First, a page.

Northern Ballet are always a welcome sight and sound as they return to the Nottingham Theatre Royal with their varied dance programme. Previously we have been enthralled by Jonathan Watkins bleak 1984, Daniel de Andrade’s The Boy In The Striped Pyjamas, David Nixon OBE’s The Little Mermaid, Wuthering Heights, Jane Eyre and now the classic tale of The Three Musketeers.
This superb ballet brings not only the highest of balletic form and skills to the stage but also some impressively realistic fencing from the Musketeers and d’Artagnan. The fight direction and choreography is by Daniel de Andrade with assistance from Leeds Fencing Club. Noticeable too is the preponderance of beautifully actualised lifts from the principals. The dance throughout is totally engaging and tells the story of d’Artagnan, a young gallant eager to join the ranks of the King’s Musketeers but not without a fight or two and a girl’s heart to win. Then there is the issue of the Queen’s stolen priceless diamond necklace to find and return safely home to her majesty. Nothing is straight forward and the four brave men and one plucky girl, encounter the bad guys and one evil Milady de Winter and have the challenge of riding horses across the stage in full Musketeer get up. And this is all in a ballet? Qui, mais bien sûr!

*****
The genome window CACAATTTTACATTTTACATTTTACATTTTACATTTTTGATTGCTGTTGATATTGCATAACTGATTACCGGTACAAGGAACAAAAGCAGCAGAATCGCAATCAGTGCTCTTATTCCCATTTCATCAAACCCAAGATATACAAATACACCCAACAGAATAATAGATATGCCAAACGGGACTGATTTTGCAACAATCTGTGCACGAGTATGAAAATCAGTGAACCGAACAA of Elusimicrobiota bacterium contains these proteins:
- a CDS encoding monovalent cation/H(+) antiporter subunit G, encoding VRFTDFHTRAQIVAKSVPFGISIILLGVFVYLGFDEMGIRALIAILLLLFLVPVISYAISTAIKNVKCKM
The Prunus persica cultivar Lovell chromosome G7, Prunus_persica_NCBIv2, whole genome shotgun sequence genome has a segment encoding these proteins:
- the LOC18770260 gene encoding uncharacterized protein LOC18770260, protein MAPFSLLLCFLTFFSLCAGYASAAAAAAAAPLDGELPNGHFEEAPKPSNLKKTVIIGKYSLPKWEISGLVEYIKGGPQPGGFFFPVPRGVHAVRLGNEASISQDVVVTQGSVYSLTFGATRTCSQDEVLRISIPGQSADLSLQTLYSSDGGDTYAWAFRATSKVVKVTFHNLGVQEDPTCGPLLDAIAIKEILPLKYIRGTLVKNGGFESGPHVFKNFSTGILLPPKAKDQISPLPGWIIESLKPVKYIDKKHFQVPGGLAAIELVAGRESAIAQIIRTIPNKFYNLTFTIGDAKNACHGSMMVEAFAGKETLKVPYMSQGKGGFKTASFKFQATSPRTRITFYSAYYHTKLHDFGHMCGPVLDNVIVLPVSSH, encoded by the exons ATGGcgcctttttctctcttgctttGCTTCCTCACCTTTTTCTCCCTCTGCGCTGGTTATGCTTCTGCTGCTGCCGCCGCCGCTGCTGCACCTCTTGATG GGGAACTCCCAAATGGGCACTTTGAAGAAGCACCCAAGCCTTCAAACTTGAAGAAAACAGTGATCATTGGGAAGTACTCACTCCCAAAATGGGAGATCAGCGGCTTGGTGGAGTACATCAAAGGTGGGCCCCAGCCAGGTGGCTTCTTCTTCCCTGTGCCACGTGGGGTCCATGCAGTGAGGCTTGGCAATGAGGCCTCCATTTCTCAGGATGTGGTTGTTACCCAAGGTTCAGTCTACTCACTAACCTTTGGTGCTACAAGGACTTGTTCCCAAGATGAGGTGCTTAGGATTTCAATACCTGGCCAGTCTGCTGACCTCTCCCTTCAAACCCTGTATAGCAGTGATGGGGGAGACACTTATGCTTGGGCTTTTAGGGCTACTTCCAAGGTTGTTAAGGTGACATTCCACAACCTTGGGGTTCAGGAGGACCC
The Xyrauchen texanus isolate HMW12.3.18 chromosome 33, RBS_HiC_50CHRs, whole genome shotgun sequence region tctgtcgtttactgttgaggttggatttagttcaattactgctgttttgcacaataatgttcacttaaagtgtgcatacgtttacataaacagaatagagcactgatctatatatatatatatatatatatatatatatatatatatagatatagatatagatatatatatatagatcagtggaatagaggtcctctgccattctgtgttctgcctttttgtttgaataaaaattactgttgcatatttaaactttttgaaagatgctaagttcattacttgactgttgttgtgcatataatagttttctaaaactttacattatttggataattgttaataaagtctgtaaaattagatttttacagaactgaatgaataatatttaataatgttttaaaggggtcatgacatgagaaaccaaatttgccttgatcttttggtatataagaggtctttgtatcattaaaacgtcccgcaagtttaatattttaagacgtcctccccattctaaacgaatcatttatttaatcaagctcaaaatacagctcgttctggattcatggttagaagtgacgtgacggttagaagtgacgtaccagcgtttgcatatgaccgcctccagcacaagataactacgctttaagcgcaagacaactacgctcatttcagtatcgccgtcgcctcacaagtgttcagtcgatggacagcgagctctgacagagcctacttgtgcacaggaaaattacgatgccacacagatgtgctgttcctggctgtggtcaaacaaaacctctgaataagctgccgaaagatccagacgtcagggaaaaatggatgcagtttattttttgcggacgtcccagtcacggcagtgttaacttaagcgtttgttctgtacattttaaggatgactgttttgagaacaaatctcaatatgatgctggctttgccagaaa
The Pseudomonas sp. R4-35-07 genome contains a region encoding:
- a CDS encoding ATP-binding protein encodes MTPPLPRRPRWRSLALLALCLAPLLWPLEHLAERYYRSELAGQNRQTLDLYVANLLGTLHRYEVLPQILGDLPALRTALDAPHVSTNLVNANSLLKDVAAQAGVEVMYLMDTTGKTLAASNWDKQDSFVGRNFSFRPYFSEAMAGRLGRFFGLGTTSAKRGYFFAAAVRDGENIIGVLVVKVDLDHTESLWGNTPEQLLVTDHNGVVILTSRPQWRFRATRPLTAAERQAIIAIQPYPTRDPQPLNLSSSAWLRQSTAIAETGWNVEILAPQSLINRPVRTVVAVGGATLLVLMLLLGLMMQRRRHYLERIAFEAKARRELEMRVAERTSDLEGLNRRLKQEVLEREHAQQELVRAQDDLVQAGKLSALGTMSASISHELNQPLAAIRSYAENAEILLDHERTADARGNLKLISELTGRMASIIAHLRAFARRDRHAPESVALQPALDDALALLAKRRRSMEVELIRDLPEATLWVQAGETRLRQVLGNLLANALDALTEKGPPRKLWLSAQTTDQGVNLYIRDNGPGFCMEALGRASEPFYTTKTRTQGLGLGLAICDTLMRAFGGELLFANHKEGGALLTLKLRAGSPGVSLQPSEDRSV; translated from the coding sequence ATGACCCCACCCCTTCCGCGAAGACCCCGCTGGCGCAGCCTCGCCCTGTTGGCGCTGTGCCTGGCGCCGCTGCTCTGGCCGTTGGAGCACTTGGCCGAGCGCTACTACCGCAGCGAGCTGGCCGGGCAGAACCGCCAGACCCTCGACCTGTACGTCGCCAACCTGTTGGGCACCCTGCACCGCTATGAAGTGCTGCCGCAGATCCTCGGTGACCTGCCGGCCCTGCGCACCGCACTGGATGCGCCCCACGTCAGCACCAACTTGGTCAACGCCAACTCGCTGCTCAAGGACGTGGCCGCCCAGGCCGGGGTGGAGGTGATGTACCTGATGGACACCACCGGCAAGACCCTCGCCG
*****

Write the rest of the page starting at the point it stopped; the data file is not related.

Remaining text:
There is a fair smattering of comedy in this fun and adventurous ballet and fine performances from d’Artgnan (Kevin Poeung), Athos (Nicola Gervasi), Porthos (Javier Torres), Aramis (Jonathan Hanks) Constance (Antoinette Brooks-Daw) and King Louis XIII (Sean Butler). Hannah Bateman makes a strikingly haughty bad girl Milady de Winter and Mlindi Kulashe (Cardinal Richelieu) and Ashley Dixon (Comte de Rochfort) chill as a silent but deadly cut throat pairing.
The Three Musketeers gives us plenty of visual cheer with a superb corps de ballet dancing their socks off as washerwomen, aristocrats, masqueraders, attenders at the ball and guardsmen. The stunning costumes have been given a new countenance since the previous tour and look stunning. The sumptuous live score is played by the Northern Ballet Sinfonia and musically directed by John Pryce Jones. The music is composed by Sir Malcolm Arnold.
Charles Cusick Smith’s elaborate set designs take us from the streets of Paris, the docks and a cell at Calais; Madame Bonacieux’s house to the grand palace and its rooms where lovers hide and dancers revel at the ball. For a fine 17th Century night out amongst the gallant lovers and swashbuckling Musketeers pop on your big feathery hat and head down to Nottingham Theatre Royal.
Northern Ballet’s The Three Musketeers runs until Sat 6th October.
(originally written for Nottingham Post)
Reviewer: Phil Lowe
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